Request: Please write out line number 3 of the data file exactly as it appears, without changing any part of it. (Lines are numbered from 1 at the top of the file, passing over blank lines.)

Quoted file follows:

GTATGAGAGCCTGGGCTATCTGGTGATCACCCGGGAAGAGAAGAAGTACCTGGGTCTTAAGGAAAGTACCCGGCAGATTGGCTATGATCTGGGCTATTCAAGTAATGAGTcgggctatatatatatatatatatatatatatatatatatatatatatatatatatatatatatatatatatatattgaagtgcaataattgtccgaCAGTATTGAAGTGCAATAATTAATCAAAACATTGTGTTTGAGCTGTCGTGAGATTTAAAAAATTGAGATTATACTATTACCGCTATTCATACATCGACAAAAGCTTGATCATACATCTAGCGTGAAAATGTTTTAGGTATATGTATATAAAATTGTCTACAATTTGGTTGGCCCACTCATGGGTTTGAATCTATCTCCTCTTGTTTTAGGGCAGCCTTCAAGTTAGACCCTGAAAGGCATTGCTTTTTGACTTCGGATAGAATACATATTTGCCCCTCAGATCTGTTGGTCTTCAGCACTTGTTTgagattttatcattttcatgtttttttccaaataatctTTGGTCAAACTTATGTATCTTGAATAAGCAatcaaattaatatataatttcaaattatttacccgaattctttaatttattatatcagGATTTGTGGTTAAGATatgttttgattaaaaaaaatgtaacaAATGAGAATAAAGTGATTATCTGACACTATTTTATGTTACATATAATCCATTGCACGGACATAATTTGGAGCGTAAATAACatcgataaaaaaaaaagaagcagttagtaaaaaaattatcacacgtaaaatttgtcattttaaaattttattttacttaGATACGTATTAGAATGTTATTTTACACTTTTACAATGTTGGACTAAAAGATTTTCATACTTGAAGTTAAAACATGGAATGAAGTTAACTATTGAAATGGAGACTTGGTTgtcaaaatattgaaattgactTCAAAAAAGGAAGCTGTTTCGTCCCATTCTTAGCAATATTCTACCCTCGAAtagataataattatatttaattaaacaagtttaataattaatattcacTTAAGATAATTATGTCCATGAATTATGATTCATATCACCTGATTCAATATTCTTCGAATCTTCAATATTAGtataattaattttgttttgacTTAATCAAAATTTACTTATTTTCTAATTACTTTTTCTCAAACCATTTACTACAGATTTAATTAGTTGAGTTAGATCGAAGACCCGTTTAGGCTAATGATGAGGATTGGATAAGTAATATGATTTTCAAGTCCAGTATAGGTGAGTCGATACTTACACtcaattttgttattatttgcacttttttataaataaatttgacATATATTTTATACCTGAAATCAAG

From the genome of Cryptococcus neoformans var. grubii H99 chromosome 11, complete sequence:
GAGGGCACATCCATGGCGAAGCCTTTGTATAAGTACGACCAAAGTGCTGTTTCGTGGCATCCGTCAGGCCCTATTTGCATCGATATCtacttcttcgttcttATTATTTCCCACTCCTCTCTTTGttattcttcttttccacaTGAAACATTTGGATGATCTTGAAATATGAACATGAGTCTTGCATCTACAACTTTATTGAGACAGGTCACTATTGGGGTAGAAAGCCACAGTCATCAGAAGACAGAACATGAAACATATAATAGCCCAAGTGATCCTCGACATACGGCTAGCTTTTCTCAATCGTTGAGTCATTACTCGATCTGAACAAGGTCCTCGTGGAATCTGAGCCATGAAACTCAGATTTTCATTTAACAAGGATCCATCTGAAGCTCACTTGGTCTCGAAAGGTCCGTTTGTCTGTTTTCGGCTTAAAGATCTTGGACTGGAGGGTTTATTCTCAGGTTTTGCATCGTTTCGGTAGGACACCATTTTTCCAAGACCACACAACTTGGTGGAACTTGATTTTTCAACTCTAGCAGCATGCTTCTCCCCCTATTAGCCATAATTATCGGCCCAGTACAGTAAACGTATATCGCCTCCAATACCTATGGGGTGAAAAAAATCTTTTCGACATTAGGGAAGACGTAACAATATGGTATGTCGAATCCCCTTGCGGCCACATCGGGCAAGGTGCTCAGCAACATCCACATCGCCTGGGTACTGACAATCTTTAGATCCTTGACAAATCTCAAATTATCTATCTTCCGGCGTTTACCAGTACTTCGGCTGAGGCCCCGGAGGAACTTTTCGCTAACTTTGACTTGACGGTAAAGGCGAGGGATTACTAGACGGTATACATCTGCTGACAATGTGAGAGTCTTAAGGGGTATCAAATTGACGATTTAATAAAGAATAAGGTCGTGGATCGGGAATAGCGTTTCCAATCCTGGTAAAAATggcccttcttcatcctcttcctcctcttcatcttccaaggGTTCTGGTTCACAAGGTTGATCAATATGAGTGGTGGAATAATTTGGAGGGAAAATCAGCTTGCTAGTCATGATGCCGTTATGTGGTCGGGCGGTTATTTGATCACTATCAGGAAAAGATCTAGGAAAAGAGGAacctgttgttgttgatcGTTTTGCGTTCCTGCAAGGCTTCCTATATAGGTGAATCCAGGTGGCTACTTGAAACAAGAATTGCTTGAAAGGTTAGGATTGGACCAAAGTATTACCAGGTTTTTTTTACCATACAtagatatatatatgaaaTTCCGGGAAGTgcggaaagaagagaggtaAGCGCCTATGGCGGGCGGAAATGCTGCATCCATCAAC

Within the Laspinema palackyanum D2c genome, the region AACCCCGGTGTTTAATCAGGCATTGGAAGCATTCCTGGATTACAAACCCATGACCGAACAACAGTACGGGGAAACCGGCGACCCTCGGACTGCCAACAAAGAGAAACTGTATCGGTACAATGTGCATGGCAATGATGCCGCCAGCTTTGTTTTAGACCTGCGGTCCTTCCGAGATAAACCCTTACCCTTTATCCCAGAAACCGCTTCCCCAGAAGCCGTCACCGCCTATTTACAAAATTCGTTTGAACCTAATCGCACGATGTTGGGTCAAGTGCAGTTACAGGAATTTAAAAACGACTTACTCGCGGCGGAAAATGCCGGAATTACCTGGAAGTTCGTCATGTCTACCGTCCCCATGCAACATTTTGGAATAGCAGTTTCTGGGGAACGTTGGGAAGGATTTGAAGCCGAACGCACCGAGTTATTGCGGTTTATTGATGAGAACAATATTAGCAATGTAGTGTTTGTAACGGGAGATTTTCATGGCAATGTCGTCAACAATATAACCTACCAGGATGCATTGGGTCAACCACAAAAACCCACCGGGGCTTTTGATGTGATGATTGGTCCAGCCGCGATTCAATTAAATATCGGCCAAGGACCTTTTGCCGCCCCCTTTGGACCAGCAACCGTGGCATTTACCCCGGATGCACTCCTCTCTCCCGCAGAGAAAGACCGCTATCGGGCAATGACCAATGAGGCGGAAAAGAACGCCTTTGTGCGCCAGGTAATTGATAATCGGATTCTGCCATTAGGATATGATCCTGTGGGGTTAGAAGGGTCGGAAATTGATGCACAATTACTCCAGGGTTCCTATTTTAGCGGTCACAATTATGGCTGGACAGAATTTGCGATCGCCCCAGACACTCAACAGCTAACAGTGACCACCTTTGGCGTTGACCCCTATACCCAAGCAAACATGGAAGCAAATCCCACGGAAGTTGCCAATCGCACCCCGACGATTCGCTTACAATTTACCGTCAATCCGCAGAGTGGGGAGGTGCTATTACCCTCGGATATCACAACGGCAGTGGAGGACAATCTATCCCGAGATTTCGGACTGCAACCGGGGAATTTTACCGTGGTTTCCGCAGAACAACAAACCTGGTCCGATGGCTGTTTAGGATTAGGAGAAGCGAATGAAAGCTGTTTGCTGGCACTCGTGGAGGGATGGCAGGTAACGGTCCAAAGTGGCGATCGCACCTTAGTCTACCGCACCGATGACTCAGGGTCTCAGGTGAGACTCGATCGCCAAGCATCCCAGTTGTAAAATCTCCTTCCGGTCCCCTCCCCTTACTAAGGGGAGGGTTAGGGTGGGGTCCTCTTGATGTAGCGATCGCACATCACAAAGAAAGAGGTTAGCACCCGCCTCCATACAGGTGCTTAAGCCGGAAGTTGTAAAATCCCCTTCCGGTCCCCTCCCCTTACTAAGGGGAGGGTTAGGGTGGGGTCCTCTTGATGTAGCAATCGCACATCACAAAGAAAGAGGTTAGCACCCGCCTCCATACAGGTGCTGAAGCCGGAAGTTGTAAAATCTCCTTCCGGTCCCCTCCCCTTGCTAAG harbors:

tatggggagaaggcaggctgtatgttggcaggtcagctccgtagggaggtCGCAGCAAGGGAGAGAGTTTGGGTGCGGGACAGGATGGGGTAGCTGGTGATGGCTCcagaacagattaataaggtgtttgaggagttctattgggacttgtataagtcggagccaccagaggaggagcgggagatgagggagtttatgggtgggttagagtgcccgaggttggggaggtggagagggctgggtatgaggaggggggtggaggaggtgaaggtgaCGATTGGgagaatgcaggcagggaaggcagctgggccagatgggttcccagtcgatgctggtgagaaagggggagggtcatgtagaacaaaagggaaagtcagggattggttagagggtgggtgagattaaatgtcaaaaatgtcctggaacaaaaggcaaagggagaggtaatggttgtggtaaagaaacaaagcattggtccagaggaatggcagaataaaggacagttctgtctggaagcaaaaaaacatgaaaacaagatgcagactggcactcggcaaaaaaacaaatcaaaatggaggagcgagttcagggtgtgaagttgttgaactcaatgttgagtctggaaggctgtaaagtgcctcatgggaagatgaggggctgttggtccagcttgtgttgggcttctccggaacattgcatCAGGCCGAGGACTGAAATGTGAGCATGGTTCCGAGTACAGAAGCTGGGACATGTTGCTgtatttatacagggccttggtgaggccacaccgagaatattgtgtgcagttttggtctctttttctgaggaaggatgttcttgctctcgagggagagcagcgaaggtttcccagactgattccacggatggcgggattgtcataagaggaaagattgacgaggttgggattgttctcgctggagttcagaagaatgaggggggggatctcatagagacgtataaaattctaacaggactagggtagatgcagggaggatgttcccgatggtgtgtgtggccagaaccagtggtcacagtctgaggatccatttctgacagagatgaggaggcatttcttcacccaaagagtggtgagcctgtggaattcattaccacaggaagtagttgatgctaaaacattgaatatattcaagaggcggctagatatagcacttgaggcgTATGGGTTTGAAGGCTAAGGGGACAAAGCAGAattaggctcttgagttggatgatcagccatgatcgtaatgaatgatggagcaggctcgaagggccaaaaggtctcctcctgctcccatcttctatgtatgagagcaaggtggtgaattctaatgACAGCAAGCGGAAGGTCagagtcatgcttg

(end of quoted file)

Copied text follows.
GAGGGCACATCCATGGCGAAGCCTTTGTATAAGTACGACCAAAGTGCTGTTTCGTGGCATCCGTCAGGCCCTATTTGCATCGATATCtacttcttcgttcttATTATTTCCCACTCCTCTCTTTGttattcttcttttccacaTGAAACATTTGGATGATCTTGAAATATGAACATGAGTCTTGCATCTACAACTTTATTGAGACAGGTCACTATTGGGGTAGAAAGCCACAGTCATCAGAAGACAGAACATGAAACATATAATAGCCCAAGTGATCCTCGACATACGGCTAGCTTTTCTCAATCGTTGAGTCATTACTCGATCTGAACAAGGTCCTCGTGGAATCTGAGCCATGAAACTCAGATTTTCATTTAACAAGGATCCATCTGAAGCTCACTTGGTCTCGAAAGGTCCGTTTGTCTGTTTTCGGCTTAAAGATCTTGGACTGGAGGGTTTATTCTCAGGTTTTGCATCGTTTCGGTAGGACACCATTTTTCCAAGACCACACAACTTGGTGGAACTTGATTTTTCAACTCTAGCAGCATGCTTCTCCCCCTATTAGCCATAATTATCGGCCCAGTACAGTAAACGTATATCGCCTCCAATACCTATGGGGTGAAAAAAATCTTTTCGACATTAGGGAAGACGTAACAATATGGTATGTCGAATCCCCTTGCGGCCACATCGGGCAAGGTGCTCAGCAACATCCACATCGCCTGGGTACTGACAATCTTTAGATCCTTGACAAATCTCAAATTATCTATCTTCCGGCGTTTACCAGTACTTCGGCTGAGGCCCCGGAGGAACTTTTCGCTAACTTTGACTTGACGGTAAAGGCGAGGGATTACTAGACGGTATACATCTGCTGACAATGTGAGAGTCTTAAGGGGTATCAAATTGACGATTTAATAAAGAATAAGGTCGTGGATCGGGAATAGCGTTTCCAATCCTGGTAAAAATggcccttcttcatcctcttcctcctcttcatcttccaaggGTTCTGGTTCACAAGGTTGATCAATATGAGTGGTGGAATAATTTGGAGGGAAAATCAGCTTGCTAGTCATGATGCCGTTATGTGGTCGGGCGGTTATTTGATCACTATCAGGAAAAGATCTAGGAAAAGAGGAacctgttgttgttgatcGTTTTGCGTTCCTGCAAGGCTTCCTATATAGGTGAATCCAGGTGGCTACTTGAAACAAGAATTGCTTGAAAGGTTAGGATTGGACCAAAGTATTACCAGGTTTTTTTTACCATACAtagatatatatatgaaaTTCCGGGAAGTgcggaaagaagagaggtaAGCGCCTATGGCGGGCGGAAATGCTGCATCCATCAAC